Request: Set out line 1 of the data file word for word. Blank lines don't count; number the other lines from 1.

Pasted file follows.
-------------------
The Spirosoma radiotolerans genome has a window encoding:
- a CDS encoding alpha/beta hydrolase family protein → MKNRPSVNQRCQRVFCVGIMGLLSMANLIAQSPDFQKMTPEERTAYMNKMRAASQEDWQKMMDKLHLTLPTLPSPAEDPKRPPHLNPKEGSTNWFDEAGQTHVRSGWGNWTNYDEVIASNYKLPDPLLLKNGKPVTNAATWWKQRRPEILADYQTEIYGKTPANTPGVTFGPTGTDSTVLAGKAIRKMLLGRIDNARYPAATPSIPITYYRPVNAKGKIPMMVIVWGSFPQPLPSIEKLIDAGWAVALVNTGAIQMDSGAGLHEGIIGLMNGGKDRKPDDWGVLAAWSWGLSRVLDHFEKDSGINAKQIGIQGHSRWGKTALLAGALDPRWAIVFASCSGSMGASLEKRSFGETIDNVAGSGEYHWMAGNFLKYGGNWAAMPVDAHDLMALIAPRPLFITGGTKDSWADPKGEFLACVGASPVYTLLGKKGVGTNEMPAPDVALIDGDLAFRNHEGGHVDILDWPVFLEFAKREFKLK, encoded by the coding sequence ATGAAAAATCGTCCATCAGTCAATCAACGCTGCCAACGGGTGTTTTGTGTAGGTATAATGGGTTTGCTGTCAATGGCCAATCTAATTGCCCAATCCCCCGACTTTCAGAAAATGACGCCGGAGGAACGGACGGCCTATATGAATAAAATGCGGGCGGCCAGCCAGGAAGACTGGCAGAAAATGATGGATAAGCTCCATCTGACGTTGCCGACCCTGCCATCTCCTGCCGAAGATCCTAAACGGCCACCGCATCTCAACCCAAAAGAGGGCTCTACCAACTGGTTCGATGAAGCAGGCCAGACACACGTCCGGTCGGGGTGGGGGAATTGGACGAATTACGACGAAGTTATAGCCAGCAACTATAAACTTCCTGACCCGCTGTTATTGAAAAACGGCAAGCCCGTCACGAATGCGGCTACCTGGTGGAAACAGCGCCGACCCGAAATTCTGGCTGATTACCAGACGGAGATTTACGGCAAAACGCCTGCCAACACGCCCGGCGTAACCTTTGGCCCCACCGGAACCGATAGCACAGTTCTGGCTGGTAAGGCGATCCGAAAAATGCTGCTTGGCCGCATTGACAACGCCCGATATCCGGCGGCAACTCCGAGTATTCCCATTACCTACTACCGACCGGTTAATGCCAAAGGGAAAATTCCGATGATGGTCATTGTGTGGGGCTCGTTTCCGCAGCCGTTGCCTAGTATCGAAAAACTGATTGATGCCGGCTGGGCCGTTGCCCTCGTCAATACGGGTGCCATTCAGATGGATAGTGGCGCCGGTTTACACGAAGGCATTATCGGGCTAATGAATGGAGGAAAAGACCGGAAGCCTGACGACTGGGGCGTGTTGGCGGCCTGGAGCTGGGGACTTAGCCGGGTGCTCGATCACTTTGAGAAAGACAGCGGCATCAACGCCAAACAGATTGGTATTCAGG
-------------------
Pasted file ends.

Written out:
The Spirosoma radiotolerans genome has a window encoding: